K-Salaam & Beatnick: Hello New World

A revolution is brewing in Hip-Hop and it’s the liberating sounds from Minnesotan producers K-Salaam and Beatnick that fight to resurrect the vacant soul of a dying culture. On their debut, conveniently entitled Whose World Is This? [VP], the duo set out on a mission to find the “answer” to this invigorating question. The result: […]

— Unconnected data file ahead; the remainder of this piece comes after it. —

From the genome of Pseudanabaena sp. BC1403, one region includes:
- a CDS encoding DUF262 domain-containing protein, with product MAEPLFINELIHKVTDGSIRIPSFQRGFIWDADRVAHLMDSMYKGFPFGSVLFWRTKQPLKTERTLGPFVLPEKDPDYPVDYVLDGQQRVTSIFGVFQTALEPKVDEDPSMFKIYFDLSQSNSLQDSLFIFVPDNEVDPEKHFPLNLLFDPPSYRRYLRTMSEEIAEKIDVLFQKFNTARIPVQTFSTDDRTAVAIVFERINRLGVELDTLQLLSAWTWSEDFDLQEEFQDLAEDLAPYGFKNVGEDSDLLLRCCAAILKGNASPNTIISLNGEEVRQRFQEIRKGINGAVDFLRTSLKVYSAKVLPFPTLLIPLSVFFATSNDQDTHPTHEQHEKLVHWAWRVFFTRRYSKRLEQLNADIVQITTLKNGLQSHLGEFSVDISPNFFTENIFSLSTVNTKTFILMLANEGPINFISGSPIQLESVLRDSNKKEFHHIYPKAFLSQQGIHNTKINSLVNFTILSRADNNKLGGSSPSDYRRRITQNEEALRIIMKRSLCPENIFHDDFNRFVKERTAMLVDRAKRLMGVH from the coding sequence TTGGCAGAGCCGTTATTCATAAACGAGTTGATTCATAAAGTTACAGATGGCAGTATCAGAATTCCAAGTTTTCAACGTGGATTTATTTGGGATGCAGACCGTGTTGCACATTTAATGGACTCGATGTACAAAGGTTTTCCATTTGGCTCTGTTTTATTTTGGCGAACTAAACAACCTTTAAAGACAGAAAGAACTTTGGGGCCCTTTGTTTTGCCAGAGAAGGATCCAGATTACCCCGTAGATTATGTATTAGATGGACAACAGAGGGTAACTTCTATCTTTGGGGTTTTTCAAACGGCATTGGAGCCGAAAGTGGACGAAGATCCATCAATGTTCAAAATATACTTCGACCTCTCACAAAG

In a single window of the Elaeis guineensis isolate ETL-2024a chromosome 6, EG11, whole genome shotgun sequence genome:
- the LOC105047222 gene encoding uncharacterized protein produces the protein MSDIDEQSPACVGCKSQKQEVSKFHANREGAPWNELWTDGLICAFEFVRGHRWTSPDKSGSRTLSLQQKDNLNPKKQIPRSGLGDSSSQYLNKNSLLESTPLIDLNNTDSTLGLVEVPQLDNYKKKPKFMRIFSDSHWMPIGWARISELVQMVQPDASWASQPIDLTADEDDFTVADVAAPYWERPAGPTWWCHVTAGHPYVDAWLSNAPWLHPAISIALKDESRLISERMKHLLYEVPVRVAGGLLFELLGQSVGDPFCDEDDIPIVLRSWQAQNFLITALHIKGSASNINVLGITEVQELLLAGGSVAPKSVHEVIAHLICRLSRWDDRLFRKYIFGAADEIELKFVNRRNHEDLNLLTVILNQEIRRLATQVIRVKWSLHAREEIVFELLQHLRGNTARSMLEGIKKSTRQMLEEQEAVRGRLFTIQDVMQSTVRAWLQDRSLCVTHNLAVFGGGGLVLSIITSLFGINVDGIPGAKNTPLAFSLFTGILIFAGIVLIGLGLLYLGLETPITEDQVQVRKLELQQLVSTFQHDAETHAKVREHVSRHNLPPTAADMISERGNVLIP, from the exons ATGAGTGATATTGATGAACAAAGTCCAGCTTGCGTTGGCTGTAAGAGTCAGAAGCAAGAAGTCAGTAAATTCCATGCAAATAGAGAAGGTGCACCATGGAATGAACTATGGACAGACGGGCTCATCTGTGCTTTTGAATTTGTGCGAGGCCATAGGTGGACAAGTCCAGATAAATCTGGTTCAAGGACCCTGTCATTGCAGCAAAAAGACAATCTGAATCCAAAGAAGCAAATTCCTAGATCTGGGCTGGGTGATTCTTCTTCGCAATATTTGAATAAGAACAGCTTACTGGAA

A revolution is brewing in Hip-Hop and it’s the liberating sounds from Minnesotan producers K-Salaam and Beatnick that fight to resurrect the vacant soul of a dying culture. On their debut, conveniently entitled Whose World Is This? [VP], the duo set out on a mission to find the “answer” to this invigorating question. The result: an uplifting, 18-track, compilation that creates a unified musical discussion between some of the industry’s most talented Hip-Hop (dead prez, Talib Kweli), Reggae (Sizzla, Buju Banton) and spoken word (Black Ice) artists. On the unconventional but thumping, Sting sampling lead single “Street Life,” featuring Buju Banton and Trey Songz, the former wails, “…Oh lawd…what is the meaning of life/If I ain’t got a voice and I ain’t got a choice…” Read on as K-Salaam and Beatnick passionately explain why their messages needs to be heard around the world.AllHipHop.com: Whose World is This?, could your timing be any better with an album title so relevant to all the confusion going on in the world right now? Nas asked the question more than 20 years ago on Illmatic, why did you feel like it was time to readdress such a prominent issue? K-Salaam: We wanted people to finally start to think for themselves but we definitely borrowed the idea from Nas…Beatnick: The album points to the answer but each listener is supposed to take what they need and come up with their own answer.  All the artists [on the album] come from completely different walks of life and are giving their individual opinions. AllHipHop.com: Artists’ are debating whether or not Hip-Hop is dead and then you bang them with an even deeper, more thought provoking question, was the timing and relevancy [for this project] a coincidence?K-Salaam: It’s not a coincidence!  If you are a real artist the timing and your relevancy is a part of your art.  That’s what makes somebody dope… the title, message, ideas, production…the whole package!  Beatnick: Hip-Hop is at such a low point…the timing of the album is definitely crucial because things can’t go on like this for much longer.  People have to step forward, take a chance and do something that’s honest and real!AllHipHop.com: What were you looking for from the talent you sought out to work with on this project?  The list is so diverse, from Papoose to Luciano, why did these people stand out?Beatnick: It ultimately came down to people who we respected and were feeling…K-Salaam We’ve been shopping beats and creating relationships for a while now, so with a lot of the featured artists [on the album] it was a mutual thing. We work with good people and good musicians. That’s what we’re about.  We reached out like “here’s the message” and they felt it and in turn chose to get down. For some [of the artists] this topic is not [normally] something they would address in their music but it’s still something real that they live every day. AllHipHop.com: Can you briefly tell me about your individual journeys? How did you two link up and get into music to begin with?  K-Salaam: I been deejaying since the early 90’s and then slowly got into production. My moms’ was a professional piano player. I play the trumpet and mess around on the keys. When I linked up with Beatnick he was already a full-fledged producer. He’s the brains behind the actual musicality of what we create.  Nick is a composer, engineer, beat-maker…musically we just click. Beatnick: My family is a musical family so this is in my blood.  My grandfather was a Jazz arranger and I’m a trained musician.  I started off playing the guitar and then got into music theory… I went to a high school that specialized in music and was introduced to Hip-Hop and producing in that style… I met K my senior year [of high school] and we’ve been grinding side by side ever since.AllHipHop.com: How would you describe your production style?  K-Salaam: Our style is that we don’t have a style.Beatnick: There’s no one particular sound that’s going to define us. The one consistency that you’ll hear in every track, whether it’s club, street, or conscious is honesty and substance.K-Salaam: “Feel” (f/ Talib Kweli) and “We Gotta Take It” (f/ Papoose & Busy Signal) both really highlight a new sound in music…if you really listen to the beat you’ll say, “this is fresh, I’ve never heard anything like this before.” Papoose deals with the subject on a simple political level and Busy speaks on a gangsta’ level but both verses come together… demanding us to take back our life our culture…our freedom!K-Salaam: “Babylon” (f/ Young Buck & Sizzla) is another brand new sound. I’ve been playing that in clubs and people are loving it!  It’s very colorful and visual.  When Buck heard what Sizzla was coming with, he hit me back and immediately wanted to jump on.  AllHipHop.com: What a sick combination…K-Salaam: Thank you. We don’t make 20 beats a day. Good art doesn’t work like that. We really take this seriously and put our blood, sweat and tears in it.  The producers out there who make 20 tracks a day you can listen [to the track] and tell.  K-Salaam: Another thing that’s being overlooked in Hip-Hop right now that we’re incorporating [in our beats] are drums. All the drums suck in Hip-Hop!AllHipHop.com: That actually ties in the question that I have about the dope drum solo [following “The World is Ours” / Black Ice]…who’s playing and what type of drum is that? Beatnick: The drum solo is kind of throwback to what Pete Rock used to do. We borrowed that from his creative genius.  It’s a reward for people who actually listen to the album all the way through…they get a little treat. That’s actually just a cheap Gimbe drum that I bought a while back.  I was excited about something at the time when I got it and just started playing…it turned out to be a hot track and what better place to throw it on the album…K-Salaam: Black Ice is one of the most talented people I’ve ever met in my life.  He was really inspired by the project. Beatnick: Well that Black Ice track is significant because it’s the direct answer to the question in the title of the album [Whose World is This?] and honestly just sums up what the album is about.AllHipHop.com: How long did it take for you complete this project?  For the aspiring DJ’s/Producers out there who may not truly understand the grind…could you describe your coming of age?Beatnick: It took us a while because we basically started with nothing.  We started with very few relationships and built from there…this whole album is us becoming who we are now. K-Salaam: Nick and I were dropping mix-tapes back in Minneapolis and then eventually just progressed as producers while simultaneously working on this project…  We were deejaying, shopping tracks, building relationships…  We’ve been in the game for about five years now and still aren’t even close to where we want to be or where we know we’re capable of going.AllHipHop.com: What’s your mission in the game overall?K-Salaam: The game needs good music. We’re trying to bring truth, honesty and substance back into the music…  Beatnick: It’s been too long that music’s been mediocre and uninspiring. When anyone comes around and is just a little bit above the bar they’re considered “the greatest.” The bar is real low and K & I are definitely raising it.AllHipHop.com: What major projects have you worked on prior to the release of this album?K-Salaam: We actually did a couple tracks on Nas’s [Untitled] album but he didn’t use them.  He recorded about four songs over our beats; a couple of them were just crazy.  We’re working with Young Buck and Collie Buddz right now on their albums…heavily with Pharoahe Monch, Outlawz, dead prez, Sizzla and Rihanna. K-Salaam & Beatnick with Pharoahe Monch in the studio from ksalaam beatnick on Vimeo.AllHipHop.com: Growing up in Minnesota, how prominent was the Hip-Hop culture in your life?  Listeners may assume that it’s impossible for two “white” dudes to address a struggle that they know absolutely nothing about…why do you feel like it was your job to do this?Beatnick: The love for music and our responsibility to let people know that there’s still good s**t out there…K-Salaam: And the love for the people too. I come from an activist Iranian family so I live in the struggle.  Beatnick [Albanian rooted] lives in the music. When you’re real [even if we were straight up white dudes] and you’re bringing something to the table that people can learn from… no one’s gonna’ question you, and nobody has. People respect and appreciate it.AllHipHop.com:  Why did you guys decide to link with VP Records?  K-Salaam: VP came and offered us a major deal.  We’re both big Reggae heads so it was convenient.  We were trying to get our album out in a timely fashion so we decided to run with it and do the best we could with it. AllHipHop.com:  Any parting words?K-Salaam: Pick up the album…we are really giving something back to people…we’re not just putting out some bulls**t paper music like the s**t that’s out now…this is real.  If you’re too poor to buy the album just download it for free and listen.